Highways and Hunger on Substack

A new piece up on Substack. Check it out here.

An excerpt:

Built in 1955 to augment the nation’s first true superhighway, the Northeast Extension of the Pennsylvania Turnpike runs from Plymouth Meeting to Clarks Summit, connecting the east-west route from the Philly Metro through the Lehigh Valley, the Poconos, and into Lackawanna County. 

Before and after the Lehigh Tunnel, bored by Army engineers in the 50s, there are stunning views of expansive green…

…Adam Smith’s invisible hand, is, for far too many people, more like a middle finger. Whether or not you contribute to food banks, you likely have accepted them as a para-capitalist solution to a problem capitalism itself was supposed to solve…

Radio Jesus

My dear friend John Hardt just released a new track for which I wrote the lyrics (and he cleaned them up to fit). He said “I want to write an Oasis song called ‘Radio Jesus.'” I think we pulled it off.

Wintry Mix: Natsume Sōseki, Neil Young, and My Eldest…

I posted “Over the wintry” earlier today.

I’ve been playing “Winterlong” on guitar between outside snow day fun and shoveling.

Inspired by Natsume, I thought it would be fun to ask/make my eldest to write a haiku about today’s weather. We read The Trials of Apollo series together, and every chapter starts with a haiku, which is to say, the form is familiar. As is the cheek:

I like to eat snow.

I pelt my Dad with snowballs.

Don’t eat the yellow snow.

I mean, no lies detected.

Volare: Italian Americans in Popular Music

I was listening to Dean Martin last night, and I got to thinking about putting together some sort of superlative list of Italian-American figures in American popular music. Below are my current Sweet Sixteen. Who would you add in order to fill out a proper field of sixty-four?

Joe Satriani 

Jon Bon Jovi

Gwen Stefani

Steven Tyler

Frank Zappa 

Tony Bennett

Jim Croce

Louis Prima

Madonna

Dean Martin

Lady Gaga

Frankie Valli

Frank Sinatra

Mario Lanza

Henry Mancini 

Bruce Springsteen

Wherein I’m Cited with James Cone?

A few days ago, I wrote a poem partly quoting James Cone. His work means a lot to me.

Today, I found out that an essay I wrote ten years ago is quoted in a book about music, theology, and justice. In the bibliography, I’m cited next to Cone.

I know it’s because of how the alphabet works, but I’m incredibly humbled. James Cone is brilliant. I’m, at best, a broken clock. A newly encouraged one. James Cone still inspires, and the long march isn’t done.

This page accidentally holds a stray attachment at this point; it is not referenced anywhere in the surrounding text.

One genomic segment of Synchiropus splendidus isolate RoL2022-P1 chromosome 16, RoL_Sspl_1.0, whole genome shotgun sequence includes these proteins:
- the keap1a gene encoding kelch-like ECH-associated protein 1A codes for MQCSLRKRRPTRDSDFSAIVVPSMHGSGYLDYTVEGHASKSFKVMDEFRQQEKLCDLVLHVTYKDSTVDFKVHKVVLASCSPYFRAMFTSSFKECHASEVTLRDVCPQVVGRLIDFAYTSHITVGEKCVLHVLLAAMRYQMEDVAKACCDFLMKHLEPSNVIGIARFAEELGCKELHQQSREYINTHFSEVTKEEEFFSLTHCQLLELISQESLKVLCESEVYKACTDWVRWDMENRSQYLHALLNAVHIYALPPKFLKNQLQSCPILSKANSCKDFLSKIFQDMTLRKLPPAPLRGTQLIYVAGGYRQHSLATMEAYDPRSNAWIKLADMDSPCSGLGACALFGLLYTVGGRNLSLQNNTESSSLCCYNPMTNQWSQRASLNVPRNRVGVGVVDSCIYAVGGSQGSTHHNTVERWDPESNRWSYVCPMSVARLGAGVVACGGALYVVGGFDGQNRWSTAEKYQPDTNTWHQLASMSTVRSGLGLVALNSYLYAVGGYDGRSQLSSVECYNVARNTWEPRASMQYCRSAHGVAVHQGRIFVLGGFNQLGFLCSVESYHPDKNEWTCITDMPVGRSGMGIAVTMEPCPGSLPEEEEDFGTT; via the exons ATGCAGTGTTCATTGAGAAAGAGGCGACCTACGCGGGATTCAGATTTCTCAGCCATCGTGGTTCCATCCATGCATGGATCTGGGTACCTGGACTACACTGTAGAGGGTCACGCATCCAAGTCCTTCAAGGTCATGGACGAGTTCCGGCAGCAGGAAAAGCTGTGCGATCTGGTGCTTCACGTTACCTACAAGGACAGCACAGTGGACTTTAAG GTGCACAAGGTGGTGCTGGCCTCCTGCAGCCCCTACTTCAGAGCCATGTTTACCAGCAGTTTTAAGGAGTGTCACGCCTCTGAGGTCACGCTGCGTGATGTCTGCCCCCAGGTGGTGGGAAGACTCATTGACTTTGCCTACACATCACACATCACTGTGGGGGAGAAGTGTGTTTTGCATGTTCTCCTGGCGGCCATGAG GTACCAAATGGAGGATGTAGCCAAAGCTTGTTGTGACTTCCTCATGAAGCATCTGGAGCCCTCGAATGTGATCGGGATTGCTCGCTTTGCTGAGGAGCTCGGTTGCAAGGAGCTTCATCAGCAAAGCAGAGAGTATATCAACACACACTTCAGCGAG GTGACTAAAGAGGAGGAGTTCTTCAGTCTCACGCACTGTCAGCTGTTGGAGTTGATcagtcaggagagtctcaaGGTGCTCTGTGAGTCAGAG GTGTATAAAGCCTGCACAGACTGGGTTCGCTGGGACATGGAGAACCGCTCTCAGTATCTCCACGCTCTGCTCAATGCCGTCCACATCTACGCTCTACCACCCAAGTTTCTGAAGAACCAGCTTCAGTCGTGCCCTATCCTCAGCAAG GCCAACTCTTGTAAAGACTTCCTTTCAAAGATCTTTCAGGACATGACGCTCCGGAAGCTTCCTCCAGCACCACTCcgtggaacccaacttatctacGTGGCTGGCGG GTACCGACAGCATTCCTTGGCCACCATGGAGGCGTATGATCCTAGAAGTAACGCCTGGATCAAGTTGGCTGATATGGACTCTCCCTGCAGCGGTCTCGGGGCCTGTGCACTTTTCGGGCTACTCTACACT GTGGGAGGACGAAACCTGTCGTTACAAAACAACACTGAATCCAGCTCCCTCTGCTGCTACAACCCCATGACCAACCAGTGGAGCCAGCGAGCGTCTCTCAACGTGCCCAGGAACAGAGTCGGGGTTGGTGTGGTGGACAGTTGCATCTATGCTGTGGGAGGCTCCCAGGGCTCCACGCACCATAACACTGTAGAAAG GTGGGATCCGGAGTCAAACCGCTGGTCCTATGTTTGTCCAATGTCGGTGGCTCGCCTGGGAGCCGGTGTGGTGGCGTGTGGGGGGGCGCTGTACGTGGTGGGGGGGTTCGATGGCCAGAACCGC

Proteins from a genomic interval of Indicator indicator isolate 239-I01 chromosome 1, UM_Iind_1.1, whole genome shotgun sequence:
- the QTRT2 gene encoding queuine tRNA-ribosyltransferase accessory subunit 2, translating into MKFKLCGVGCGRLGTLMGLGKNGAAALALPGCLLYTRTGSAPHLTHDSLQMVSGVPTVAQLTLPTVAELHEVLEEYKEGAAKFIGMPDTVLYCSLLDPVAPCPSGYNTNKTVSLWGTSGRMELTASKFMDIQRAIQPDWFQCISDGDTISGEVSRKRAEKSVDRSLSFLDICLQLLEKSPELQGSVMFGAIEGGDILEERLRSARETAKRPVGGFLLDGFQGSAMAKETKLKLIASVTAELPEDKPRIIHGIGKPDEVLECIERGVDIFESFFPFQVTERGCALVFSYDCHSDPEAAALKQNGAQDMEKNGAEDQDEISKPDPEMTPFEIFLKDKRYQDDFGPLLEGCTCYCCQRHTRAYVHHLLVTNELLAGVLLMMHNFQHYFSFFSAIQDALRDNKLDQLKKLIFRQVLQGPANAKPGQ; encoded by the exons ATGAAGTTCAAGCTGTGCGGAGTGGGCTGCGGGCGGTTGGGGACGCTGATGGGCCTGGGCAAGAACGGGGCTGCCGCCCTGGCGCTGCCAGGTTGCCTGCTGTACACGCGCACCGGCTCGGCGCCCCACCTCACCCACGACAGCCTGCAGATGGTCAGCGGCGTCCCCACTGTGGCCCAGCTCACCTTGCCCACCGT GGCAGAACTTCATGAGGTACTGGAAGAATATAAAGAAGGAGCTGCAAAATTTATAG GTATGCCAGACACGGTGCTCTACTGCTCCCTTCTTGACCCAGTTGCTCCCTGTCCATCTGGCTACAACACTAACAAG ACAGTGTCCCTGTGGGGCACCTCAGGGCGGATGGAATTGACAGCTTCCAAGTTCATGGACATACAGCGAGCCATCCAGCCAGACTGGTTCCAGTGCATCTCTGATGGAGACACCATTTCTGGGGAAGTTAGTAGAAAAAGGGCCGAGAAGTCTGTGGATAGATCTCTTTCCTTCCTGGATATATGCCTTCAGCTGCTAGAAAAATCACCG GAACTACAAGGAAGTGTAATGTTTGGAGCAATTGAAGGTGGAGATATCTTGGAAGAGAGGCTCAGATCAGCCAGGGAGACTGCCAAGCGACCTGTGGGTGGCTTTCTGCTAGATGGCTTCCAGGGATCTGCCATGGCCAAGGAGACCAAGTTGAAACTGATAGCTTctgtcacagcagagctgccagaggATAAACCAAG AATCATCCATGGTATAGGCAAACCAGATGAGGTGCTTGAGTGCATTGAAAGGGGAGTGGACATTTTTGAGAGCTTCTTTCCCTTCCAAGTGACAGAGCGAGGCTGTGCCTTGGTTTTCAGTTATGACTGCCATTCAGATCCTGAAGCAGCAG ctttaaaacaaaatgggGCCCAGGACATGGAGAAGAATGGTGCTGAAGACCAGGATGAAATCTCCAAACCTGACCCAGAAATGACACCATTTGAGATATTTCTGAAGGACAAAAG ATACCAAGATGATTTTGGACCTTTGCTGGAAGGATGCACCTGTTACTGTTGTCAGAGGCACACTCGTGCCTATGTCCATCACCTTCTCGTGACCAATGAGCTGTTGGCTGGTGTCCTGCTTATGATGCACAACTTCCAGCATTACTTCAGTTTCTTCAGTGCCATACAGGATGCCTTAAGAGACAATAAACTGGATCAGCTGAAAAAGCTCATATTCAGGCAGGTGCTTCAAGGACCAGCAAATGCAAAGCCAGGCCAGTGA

Here’s the book, in the publisher’s words:

Music, Theology, and Justice

Edited by Michael O’Connor; Hyun-Ah Kim and Christina Labriola – Contributions by Awet Iassu Andemicael; C. Michael Hawn; Maeve Louise Heaney; Chelsea Hodge; Michael J. Iafrate; Ella Johnson; Hyun-Ah Kim; Christina Labriola; Ann Loades; Bruce T. Morrill; Michael O’Connor; Michael Taylor Ross; Don E. Saliers; Jeremy E. Scarbrough and Jesse Smith

Music does not make itself. It is made by people: professionals and amateurs, singers and instrumentalists, composers and publishers, performers and audiences, entrepreneurs and consumers. In turn, making music shapes those who make it—spiritually, emotionally, physically, mentally, socially, politically, economically—for good or ill, harming and healing. This volume considers the social practice of music from a Christian point of view. Using a variety of methodological perspectives, the essays explore the ethical and doctrinal implications of music-making. The reflections are grouped according to the traditional threefold ministry of Christ: prophet, priest, and shepherd: the prophetic role of music, as a means of articulating protest against injustice, offering consolation, and embodying a harmonious order; the pastoral role of music: creating and sustaining community, building peace, fostering harmony with the whole of creation; and the priestly role of music: in service of reconciliation and restoration, for individuals and communities, offering prayers of praise and intercession to God.


Using music in priestly, prophetic, and pastoral ways, Christians pray for and rehearse the coming of God’s kingdom—whether in formal worship, social protest, concert performance, interfaith sharing, or peacebuilding. Whereas temperance was of prime importance in relation to the ethics of music from antiquity to the early modern period, justice has become central to contemporary debates. This book seeks to contribute to those debates by means of Christian theological reflection on a wide range of musics: including monastic chant, death metal, protest songs, psalms and worship music, punk rock, musical drama, interfaith choral singing, Sting, and Daft Punk.